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Mitsubishi Fuso FE160 uses less diesel than competitors’ trucks, report says
hwtstaff | September 12, 2017
Mitsubishi Fuso FE160

Mitsubishi Fuso Truck of America announced today that an independent test has shown that its Fuso FE160 cabover uses less fuel than competing trucks.

MitFuso reports that outside, third-party testing by Automotive Testing & Development Services Inc. (ATDS), compared the fuel economy of the Class 4 FUSO FE160 Series medium-duty cabover truck to the fuel economy of an equivalent Class 4 Isuzu NPR-HD and Hino 155.

Over the course of testing, the FE160 consumed 8 percent less diesel fuel on average than the Hino 155, and 5 percent less than the Isuzu NPR-HD, measured over a course of city, suburban and highway driving. When ECO mode was engaged on the FE160 (a feature not available on the Hino or Isuzu models), the FE160’s fuel consumption advantage improved to 10 percent less than the Hino 155, and 9 percent less than the Isuzu NPR-HD.

“We are very pleased that this rigorous testing has once again proved the FE160 to be more fuel-efficient than its main competitors,” said Jecka Glasman, FUSO’s president and CEO. “And I should point out that, while FUSO paid for the testing, the tests were conducted entirely by ATDS, using procedures based on ATDS standard practice.”

According to ATDS, testing procedures used were formulated to meet the requirements of the SAE J1321 and SAE J1264 fuel consumption test procedures. The test was contracted specifically for the 2017 FE160 to measure effects of new hardware, including the electrically engaged radiator fan and new emissions after-treatment equipment.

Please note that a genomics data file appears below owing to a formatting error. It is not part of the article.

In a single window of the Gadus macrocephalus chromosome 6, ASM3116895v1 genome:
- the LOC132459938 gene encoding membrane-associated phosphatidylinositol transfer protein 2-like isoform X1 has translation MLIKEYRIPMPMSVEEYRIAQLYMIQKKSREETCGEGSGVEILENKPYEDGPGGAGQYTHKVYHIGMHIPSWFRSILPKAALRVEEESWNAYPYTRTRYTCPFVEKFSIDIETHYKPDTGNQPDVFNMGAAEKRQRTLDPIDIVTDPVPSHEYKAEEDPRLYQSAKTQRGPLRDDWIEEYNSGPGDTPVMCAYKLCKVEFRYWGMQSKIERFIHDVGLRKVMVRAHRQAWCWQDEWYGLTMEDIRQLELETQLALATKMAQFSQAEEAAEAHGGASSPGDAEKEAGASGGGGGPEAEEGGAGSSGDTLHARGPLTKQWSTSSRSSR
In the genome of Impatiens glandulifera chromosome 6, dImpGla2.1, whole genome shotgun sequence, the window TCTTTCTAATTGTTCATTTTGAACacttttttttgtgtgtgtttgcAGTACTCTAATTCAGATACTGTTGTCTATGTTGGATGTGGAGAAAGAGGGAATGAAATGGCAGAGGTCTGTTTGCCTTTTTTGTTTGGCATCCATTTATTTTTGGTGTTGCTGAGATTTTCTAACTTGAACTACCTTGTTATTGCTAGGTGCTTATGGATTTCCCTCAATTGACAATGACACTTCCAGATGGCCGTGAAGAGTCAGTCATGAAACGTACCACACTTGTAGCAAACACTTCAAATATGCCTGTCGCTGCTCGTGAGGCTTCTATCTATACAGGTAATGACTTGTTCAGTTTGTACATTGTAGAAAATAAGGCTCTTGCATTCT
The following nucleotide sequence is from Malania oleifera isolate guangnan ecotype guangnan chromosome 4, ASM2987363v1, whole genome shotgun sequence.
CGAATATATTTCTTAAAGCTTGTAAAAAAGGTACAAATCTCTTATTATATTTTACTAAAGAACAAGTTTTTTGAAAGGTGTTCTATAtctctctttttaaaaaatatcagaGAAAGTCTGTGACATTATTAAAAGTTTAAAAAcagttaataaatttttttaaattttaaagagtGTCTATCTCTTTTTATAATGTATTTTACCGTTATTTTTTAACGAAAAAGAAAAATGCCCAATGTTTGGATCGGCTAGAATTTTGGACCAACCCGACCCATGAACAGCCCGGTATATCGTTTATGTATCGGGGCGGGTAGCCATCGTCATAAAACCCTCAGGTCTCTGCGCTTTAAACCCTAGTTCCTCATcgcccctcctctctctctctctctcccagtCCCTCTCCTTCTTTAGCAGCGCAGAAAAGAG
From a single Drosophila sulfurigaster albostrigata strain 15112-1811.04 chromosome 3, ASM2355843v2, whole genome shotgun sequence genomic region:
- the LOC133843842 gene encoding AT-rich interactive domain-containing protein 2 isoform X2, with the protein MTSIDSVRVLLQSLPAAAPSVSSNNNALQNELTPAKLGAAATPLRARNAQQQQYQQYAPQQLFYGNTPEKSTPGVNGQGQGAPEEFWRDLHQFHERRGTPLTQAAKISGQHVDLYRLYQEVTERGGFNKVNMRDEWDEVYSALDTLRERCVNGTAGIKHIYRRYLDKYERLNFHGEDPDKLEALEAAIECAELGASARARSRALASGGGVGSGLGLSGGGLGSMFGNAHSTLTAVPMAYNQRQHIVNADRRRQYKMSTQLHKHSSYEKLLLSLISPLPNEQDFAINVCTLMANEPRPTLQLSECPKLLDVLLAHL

Competitive models were selected based on readiness and regional commercial availability. Per respective engine emissions certifications from the EPA and CARB (California Air Resources Board), engine power, torque and emissions levels for both the Isuzu and Hino models were equivalent to the latest available for each at the time of testing.

To eliminate fuel gauge and in-dash odometer variability, the in-dash odometers and the trucks’ standard fuel tanks and fuel gauges were not used during the testing. Identical auxiliary fuel tanks were mounted in the dry van box on each truck, and each truck was outfitted with Racelogic GPS and Rosco Video GPS data loggers. Fuel consumption was measured by weighing the full auxiliary fuel tank at the start of a run, and then weighing it again after each truck had completed the run. The difference was the amount of fuel consumed by each truck. The scale used to weigh the auxiliary fuel tanks had an accuracy of ±0.02 pounds (1/3 of an ounce).

“Our goal with this testing was to obtain an unbiased evaluation of the fuel economy of our FE160, compared to its primary competitors,” said Otto Schmid, FUSO’s Director of Product Management.

“Consequently, we instructed ATDS to do everything possible to eliminate other variables. For instance, all trucks were loaded to exactly the same weight; all auxiliary equipment was operated at exactly the same settings; all test trucks were checked and brought into compliance with the manufacturer’s specifications for operating parameters, tire pressure and front-end alignment; and four different drivers were used, in rotation, among the three test trucks.”

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